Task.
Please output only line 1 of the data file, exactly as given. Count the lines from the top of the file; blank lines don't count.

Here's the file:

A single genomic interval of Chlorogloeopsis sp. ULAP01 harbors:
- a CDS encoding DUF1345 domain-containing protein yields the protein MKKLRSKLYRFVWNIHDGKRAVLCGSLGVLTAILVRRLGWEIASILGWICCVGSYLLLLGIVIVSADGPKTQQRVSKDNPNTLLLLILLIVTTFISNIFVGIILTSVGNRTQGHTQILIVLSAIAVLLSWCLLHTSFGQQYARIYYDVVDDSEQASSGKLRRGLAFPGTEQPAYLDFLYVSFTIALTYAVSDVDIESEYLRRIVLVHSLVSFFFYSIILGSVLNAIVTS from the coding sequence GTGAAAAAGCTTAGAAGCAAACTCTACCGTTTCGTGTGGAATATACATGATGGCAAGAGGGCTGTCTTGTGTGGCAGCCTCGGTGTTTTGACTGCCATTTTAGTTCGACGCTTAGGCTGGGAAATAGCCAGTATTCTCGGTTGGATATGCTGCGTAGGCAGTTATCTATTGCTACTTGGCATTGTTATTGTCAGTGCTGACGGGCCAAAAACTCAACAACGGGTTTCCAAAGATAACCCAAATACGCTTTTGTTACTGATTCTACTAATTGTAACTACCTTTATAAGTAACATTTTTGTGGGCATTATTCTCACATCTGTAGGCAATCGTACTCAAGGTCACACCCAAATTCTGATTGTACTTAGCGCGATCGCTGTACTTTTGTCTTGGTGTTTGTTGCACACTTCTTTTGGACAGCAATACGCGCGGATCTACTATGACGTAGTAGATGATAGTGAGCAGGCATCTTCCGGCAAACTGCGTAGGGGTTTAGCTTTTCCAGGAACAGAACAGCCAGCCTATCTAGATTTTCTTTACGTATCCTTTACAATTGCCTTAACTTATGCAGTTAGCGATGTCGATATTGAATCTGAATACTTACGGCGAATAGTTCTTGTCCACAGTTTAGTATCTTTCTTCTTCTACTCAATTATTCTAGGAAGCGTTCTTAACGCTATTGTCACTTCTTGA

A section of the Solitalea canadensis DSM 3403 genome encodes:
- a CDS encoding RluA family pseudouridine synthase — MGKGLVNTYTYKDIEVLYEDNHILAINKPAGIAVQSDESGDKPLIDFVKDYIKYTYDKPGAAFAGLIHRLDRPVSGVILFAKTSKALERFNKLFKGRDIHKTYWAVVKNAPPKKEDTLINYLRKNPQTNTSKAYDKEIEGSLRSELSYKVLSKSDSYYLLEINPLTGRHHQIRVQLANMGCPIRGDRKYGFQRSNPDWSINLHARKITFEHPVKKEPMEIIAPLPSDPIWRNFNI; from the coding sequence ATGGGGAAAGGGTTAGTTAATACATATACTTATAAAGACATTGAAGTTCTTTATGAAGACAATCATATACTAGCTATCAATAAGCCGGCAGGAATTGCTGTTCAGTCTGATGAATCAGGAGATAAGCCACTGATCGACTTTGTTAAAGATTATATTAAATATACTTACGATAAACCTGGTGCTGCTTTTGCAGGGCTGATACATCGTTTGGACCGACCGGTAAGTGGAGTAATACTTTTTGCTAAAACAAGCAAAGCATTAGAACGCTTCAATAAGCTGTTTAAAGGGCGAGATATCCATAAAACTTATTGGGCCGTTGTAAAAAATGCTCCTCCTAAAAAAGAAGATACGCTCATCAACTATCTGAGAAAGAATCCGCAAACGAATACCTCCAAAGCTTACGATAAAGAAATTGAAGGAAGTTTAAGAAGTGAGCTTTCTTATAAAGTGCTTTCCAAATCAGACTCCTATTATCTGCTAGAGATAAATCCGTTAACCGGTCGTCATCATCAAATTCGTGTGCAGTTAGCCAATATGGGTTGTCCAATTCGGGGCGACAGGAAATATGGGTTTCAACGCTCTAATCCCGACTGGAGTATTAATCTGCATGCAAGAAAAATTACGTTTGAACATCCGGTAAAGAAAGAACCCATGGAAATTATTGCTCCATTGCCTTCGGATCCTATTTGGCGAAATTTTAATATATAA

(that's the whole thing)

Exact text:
A single genomic interval of Chlorogloeopsis sp. ULAP01 harbors: